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Lecture 3

Lecture 3 - XIV Dali Lama and Tibet - October 3.docx

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University of Toronto St. George
New College
Henry Shiu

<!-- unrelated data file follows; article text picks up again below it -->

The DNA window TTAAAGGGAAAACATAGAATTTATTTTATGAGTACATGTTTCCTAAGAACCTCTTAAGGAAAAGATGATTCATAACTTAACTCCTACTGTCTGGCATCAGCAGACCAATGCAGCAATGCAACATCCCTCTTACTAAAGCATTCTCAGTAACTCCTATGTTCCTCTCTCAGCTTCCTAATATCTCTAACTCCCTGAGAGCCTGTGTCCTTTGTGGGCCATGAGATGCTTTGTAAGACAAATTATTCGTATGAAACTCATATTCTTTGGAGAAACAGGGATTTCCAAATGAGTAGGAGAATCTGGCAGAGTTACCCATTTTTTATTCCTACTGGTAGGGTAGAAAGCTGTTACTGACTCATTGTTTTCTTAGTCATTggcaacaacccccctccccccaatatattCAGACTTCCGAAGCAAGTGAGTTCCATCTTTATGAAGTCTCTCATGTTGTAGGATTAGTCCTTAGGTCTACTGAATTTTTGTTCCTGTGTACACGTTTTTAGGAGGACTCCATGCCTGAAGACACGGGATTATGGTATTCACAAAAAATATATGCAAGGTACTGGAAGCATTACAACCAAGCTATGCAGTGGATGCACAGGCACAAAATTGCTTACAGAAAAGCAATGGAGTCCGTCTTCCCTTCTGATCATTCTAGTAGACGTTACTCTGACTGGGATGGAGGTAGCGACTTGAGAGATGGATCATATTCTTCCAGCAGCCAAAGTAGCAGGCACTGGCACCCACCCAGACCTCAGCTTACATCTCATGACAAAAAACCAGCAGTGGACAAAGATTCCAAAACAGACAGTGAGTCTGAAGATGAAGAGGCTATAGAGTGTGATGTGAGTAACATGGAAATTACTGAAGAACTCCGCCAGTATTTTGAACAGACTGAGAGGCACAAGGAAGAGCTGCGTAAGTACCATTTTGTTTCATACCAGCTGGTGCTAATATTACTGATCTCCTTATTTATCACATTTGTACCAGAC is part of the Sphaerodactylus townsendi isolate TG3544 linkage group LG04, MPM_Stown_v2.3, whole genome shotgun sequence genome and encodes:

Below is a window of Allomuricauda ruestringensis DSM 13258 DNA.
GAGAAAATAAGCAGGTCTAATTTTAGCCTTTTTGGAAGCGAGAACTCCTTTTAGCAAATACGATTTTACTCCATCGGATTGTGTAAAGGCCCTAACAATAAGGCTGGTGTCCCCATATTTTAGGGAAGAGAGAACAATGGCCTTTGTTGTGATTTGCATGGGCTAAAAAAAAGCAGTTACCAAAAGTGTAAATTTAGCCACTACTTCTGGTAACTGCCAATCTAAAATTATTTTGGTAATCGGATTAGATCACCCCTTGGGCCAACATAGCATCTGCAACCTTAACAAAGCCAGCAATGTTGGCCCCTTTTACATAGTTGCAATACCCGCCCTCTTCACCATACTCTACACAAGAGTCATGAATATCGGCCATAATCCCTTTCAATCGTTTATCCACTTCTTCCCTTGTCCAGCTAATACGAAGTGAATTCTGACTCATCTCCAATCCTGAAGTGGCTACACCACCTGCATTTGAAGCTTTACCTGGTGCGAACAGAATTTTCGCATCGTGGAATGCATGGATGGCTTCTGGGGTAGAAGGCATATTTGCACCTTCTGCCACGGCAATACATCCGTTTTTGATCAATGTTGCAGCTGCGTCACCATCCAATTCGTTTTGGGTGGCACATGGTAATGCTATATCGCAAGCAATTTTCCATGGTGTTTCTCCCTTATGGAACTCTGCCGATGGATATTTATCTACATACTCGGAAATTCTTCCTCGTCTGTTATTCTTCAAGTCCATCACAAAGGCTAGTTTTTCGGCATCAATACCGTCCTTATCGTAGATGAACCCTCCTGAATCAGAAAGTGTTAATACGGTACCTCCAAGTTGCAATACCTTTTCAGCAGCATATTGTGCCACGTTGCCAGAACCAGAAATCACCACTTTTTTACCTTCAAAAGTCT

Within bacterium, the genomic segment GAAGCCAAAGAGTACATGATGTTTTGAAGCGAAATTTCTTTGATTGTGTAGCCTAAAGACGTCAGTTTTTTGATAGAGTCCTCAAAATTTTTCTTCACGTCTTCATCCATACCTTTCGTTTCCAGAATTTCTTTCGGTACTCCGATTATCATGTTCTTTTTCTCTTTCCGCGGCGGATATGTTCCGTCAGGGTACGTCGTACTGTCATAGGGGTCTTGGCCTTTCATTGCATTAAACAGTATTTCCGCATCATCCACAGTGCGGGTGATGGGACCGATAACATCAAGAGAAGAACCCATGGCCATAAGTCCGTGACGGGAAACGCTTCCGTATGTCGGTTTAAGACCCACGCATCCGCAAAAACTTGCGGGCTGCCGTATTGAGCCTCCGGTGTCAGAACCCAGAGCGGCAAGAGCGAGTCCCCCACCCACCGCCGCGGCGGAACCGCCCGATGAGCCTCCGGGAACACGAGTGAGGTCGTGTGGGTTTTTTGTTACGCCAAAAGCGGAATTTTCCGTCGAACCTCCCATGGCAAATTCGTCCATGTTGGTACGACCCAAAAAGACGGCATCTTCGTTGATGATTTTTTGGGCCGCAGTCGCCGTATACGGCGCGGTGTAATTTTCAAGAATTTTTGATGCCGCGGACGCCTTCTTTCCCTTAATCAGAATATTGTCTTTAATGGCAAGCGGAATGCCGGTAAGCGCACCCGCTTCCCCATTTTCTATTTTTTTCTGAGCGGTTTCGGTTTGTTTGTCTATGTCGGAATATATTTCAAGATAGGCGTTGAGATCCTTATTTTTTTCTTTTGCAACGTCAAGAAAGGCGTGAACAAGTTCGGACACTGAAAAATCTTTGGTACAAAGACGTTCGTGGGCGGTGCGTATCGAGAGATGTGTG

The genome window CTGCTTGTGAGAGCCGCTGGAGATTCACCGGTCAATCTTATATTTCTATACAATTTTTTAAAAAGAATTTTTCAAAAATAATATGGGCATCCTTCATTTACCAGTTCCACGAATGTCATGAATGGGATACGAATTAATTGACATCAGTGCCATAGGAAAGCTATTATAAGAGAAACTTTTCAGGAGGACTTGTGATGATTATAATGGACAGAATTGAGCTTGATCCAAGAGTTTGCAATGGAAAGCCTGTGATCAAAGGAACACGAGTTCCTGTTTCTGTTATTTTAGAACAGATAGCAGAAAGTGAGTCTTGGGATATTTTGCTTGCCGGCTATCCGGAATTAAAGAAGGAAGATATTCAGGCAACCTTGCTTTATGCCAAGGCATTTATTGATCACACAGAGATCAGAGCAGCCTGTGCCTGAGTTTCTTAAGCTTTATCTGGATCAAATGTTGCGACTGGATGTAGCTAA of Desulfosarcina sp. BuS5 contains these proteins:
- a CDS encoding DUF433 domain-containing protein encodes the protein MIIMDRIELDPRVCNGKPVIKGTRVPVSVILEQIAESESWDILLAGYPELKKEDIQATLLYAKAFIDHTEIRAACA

October 3, 2012. Lecture 3 - The XIV Dalai Lama and the Tibetan Government-in-Exile 14th Dali Lama Brief Bio  Lhamo Dhondrub born July 6, 1935 to a peasant family in the small village of Taktser in north eastern Tibet  According to Tibetan tradition he was recognized at 2 years of age as the reincarnation of the 13th Dali Lama, 14th incarnation of the Dali Lamas before him and, the incarnate of Avalokitesvara said to be the bodhisattva of compassion of all Buddhas o Avalokitesvara depicted as both/either male and/or female  February 22, 1940 the Dali Lama renamed Jestsun Jamphel Ngawang Lobsa Yeshe Tenzin Gyatso – Holy Lord, Gentle Glory Compassionate, Defender of the Faith, Ocean of Wisdom was officially recognized as the XIV Dali Lama of the Tibetan people  1949 the invasion and beginning of the Chinese occupation of Tibet…prior to that the Dali Lamas’ had political influence in Tibet regarding the governing and education of Tibetans  November 17, 1950 His Holiness assumes official responsibility as the political authority and the Head of State of the Tibetan Government like the Dali Lamas before him  1951 the Seventeen Point Agreement was formalized between the Chinese Government and delegates representing the Dali Lama recognizing China’s rule over Tibet regarding external affairs, and the Tibetan Government who would manage internal affairs  The hope was to keep Tibetan religious and cultural heritage intact; however the marriage between the Communist Chinese and the Religious Tibetans would not last for long  Tenzin Gyatso’s determination for peace was evident very early; in 1954 at the age of 19, he went to Beijing to partake in peace talks with Chinese leaders including Mao Tse-tung (AKA Chairman Mao)  Much of Tibetans’ education prior to the Chinese invasion and occupation was delivered by the monasteries which were based on the philosophy and traditions of Mahayana Buddhism  The Tibetans have been forced to give up a great part of their culture and heritage to the occupying Chinese in addition to a losing many of their lives over the last 50 years  Attempts to reach a compromise with the Chinese regarding the governing of Tibet and the plight of the Tibetan peoples have been thwarted over the years and continues to deteriorate drastically  1959 the Dali Lama flees from Tibet to the village of Dharamsala India along with other Tibetans… numbers are imprecise ranging from 10 000 – 80 000 refugees fleeing to India at the onset of this initial Chinese occupation of Tibet  After DL fled Tibet His Holiness continued as the political and spiritual leader of Tibetans in exile and was actively involved in drafting a Tibetan constitution in an effort to re-shape the Tibetan government to be more democratic in practice  DL also attempts to reform Tibetan monasteries and the institution of Dali Lamas itself  In 1989 XIV Dali Lama was awarded the Nobel Peace Prize  His sense of humour and pragmatic attitude is ever present in spite of the hardships and the loss of dear family members; his unwavering belief in the basic goodness and similarities of the human experience is well known through his lectures and writing and in his own words in these next two quotes: o “The XIV Dali Lama may be the most popular Dali Lama of all, but if the Chinese had treated the Tibetans like real brothers, then the Dali Lama might not be so popular, so all the credit goes to the Chinese.” o “Old friends pass away, new friends appear *said as a matter of fact cheerfully+. It’s just like the days. An old day passes, a new day arrives. The important thing is to make it meaningful: a meaningful friend – or a meaningful day.”  This 50-year-old non-violent campaign to liberate Tibetan peoples has been ongoing for the Dali Lama through various means, one of which is the proposed Five Point Peace Plan (Zone of Ahimsa) o A call to make Tibet a peace zone o Stop the Chinese population from overtaking the land and enterprises of the native Tibetan inhabitants o Maintain human rights and democracy for Tibetans o Preserve and restore the natural environment and stop the production of nuclear weapons and waste o
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